• -1.0 - indicates exact coverage is not computed for this algorithm.

• anchor[0] - position of anchor in the batch request.

• Otherwise, a list containing the data matrix only is returned.

class alibi.explainers.CEM(predict, mode, shape, kappa=0.0, beta=0.1, feature_range=(-10000000000.0, 10000000000.0), gamma=0.0, ae_model=None, learning_rate_init=0.01, max_iterations=1000, c_init=10.0, c_steps=10, eps=(0.001, 0.001), clip=(-100.0, 100.0), update_num_grad=1, no_info_val=None, write_dir=None, sess=None)[source]

Bases: Explainer, FitMixin

__init__(predict, mode, shape, kappa=0.0, beta=0.1, feature_range=(-10000000000.0, 10000000000.0), gamma=0.0, ae_model=None, learning_rate_init=0.01, max_iterations=1000, c_init=10.0, c_steps=10, eps=(0.001, 0.001), clip=(-100.0, 100.0), update_num_grad=1, no_info_val=None, write_dir=None, sess=None)[source]

Initialize contrastive explanation method. Paper: https://arxiv.org/abs/1802.07623

Parameters
• predict (Union[Callable[[ndarray], ndarray], Model]) – tensorflow model or any other model’s prediction function returning class probabilities.

• mode (str) – Find pertinent negatives (PN) or pertinent positives (PP).

• shape (tuple) – Shape of input data starting with batch size.

• kappa (float) – Confidence parameter for the attack loss term.

• beta (float) – Regularization constant for L1 loss term.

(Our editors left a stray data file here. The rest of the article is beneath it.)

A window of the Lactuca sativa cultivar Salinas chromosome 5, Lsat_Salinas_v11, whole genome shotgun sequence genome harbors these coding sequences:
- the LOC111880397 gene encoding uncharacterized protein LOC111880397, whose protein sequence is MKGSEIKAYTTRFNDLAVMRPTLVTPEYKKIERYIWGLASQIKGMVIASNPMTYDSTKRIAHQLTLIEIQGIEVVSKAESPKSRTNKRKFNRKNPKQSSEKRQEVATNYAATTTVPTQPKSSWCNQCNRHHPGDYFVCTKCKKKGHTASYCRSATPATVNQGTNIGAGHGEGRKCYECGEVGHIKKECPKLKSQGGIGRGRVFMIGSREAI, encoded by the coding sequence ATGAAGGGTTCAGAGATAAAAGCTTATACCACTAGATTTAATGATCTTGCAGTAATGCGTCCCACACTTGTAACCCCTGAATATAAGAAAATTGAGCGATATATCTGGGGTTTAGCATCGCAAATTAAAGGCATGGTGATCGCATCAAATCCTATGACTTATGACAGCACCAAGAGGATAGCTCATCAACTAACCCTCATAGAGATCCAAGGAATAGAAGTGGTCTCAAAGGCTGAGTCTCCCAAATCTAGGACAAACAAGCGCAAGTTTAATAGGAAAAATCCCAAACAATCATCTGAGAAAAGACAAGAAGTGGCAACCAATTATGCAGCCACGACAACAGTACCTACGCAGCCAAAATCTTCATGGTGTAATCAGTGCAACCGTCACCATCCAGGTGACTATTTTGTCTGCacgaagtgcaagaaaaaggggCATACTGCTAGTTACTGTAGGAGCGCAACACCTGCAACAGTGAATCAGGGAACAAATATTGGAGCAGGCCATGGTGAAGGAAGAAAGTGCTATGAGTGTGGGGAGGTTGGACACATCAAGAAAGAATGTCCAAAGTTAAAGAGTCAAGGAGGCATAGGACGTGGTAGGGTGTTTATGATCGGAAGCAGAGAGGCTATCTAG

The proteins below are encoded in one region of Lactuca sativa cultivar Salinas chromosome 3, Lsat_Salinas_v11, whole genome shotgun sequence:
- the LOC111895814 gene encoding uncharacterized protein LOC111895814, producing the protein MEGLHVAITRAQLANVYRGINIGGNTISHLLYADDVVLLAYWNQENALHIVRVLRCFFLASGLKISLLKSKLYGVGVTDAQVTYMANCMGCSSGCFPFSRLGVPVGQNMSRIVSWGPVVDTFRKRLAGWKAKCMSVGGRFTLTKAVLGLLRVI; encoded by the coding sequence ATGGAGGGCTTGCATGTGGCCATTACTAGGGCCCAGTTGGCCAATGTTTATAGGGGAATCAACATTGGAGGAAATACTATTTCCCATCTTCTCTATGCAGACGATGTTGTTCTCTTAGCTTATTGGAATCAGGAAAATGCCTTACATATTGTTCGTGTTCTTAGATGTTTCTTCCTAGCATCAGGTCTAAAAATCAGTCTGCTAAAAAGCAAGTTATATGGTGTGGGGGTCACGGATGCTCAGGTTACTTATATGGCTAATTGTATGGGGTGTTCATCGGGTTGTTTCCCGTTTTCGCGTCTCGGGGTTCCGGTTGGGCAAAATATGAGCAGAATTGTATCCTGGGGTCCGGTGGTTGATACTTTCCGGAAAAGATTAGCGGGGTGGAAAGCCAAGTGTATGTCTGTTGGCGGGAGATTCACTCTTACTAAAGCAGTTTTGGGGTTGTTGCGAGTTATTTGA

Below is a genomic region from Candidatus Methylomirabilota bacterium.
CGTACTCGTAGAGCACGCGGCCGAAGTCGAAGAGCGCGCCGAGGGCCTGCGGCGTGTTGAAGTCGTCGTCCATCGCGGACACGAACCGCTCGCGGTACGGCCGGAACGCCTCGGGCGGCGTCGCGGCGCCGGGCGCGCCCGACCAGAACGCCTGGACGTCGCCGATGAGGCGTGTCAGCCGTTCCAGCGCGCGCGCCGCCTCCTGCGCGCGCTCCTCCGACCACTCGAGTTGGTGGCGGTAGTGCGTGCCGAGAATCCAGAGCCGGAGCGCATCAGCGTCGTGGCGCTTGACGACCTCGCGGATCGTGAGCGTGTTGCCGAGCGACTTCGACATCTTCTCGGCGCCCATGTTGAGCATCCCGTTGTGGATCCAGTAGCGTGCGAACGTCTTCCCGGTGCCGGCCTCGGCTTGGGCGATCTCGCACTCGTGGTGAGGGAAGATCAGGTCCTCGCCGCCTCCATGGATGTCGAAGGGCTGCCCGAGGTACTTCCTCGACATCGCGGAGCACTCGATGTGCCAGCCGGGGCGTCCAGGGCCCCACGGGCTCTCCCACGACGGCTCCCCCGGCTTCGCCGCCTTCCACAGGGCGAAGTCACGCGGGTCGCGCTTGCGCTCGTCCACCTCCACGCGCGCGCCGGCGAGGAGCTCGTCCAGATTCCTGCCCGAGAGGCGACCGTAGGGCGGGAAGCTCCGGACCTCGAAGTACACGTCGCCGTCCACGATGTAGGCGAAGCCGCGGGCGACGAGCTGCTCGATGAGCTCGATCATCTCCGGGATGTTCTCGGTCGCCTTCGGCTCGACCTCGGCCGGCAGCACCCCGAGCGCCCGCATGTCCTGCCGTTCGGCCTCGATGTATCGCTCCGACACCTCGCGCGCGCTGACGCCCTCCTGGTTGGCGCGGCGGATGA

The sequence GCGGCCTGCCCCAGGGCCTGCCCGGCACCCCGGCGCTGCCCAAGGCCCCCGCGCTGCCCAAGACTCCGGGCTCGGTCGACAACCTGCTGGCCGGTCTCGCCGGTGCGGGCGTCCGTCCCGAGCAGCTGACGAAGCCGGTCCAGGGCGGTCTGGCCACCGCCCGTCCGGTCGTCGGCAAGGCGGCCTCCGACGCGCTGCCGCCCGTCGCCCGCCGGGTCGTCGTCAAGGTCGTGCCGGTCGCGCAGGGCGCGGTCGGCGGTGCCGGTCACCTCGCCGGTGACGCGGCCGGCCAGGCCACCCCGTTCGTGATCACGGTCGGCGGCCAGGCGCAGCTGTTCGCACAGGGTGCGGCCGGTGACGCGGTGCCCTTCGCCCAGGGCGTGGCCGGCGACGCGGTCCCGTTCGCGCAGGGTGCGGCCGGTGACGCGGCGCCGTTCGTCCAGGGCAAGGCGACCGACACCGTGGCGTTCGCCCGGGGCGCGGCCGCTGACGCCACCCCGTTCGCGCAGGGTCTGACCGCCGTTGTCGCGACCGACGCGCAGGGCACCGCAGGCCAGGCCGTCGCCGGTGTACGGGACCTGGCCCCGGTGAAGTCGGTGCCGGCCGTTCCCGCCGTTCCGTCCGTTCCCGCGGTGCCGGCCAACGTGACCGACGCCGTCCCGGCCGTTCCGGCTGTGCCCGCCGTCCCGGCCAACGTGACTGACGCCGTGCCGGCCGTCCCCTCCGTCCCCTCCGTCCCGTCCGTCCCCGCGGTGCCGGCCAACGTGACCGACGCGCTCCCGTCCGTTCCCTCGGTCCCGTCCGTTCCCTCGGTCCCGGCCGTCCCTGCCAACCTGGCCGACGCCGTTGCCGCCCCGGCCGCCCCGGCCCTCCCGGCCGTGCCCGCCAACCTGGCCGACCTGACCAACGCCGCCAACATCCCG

• feature_range (tuple) – Tuple with min and max ranges to allow for perturbed instances. Min and max ranges can be float or numpy arrays with dimension (1x nb of features) for feature-wise ranges.

• gamma (float) – Regularization constant for optional auto-encoder loss term.

• ae_model (Optional[Model]) – Optional auto-encoder model used for loss regularization.

• learning_rate_init (float) – Initial learning rate of optimizer.

• max_iterations (int) – Maximum number of iterations for finding a PN or PP.

• c_init (float) – Initial value to scale the attack loss term.

• c_steps (int) – Number of iterations to adjust the constant scaling the attack loss term.

• eps (tuple) – If numerical gradients are used to compute dL/dx = (dL/dp) * (dp/dx), then eps[0] is used to calculate dL/dp and eps[1] is used for dp/dx. eps[0] and eps[1] can be a combination of float values and numpy arrays. For eps[0], the array dimension should be (1x nb of prediction categories) and for eps[1] it should be (1x nb of features).

• clip (tuple) – Tuple with min and max clip ranges for both the numerical gradients and the gradients obtained from the tensorflow graph.

• no_info_val (Union[float, ndarray, None]) – Global or feature-wise value considered as containing no information.

• write_dir (Optional[str]) – Directory to write tensorboard files to.

• sess (Optional[Session]) – Optional tensorflow session that will be used if passed instead of creating or inferring one internally.

attack(X, Y, verbose=False)[source]

Find pertinent negative or pertinent positive for instance X using a fast iterative shrinkage-thresholding algorithm (FISTA).

Parameters
• X (ndarray) – Instance to attack.

• Y (ndarray) – Labels for X.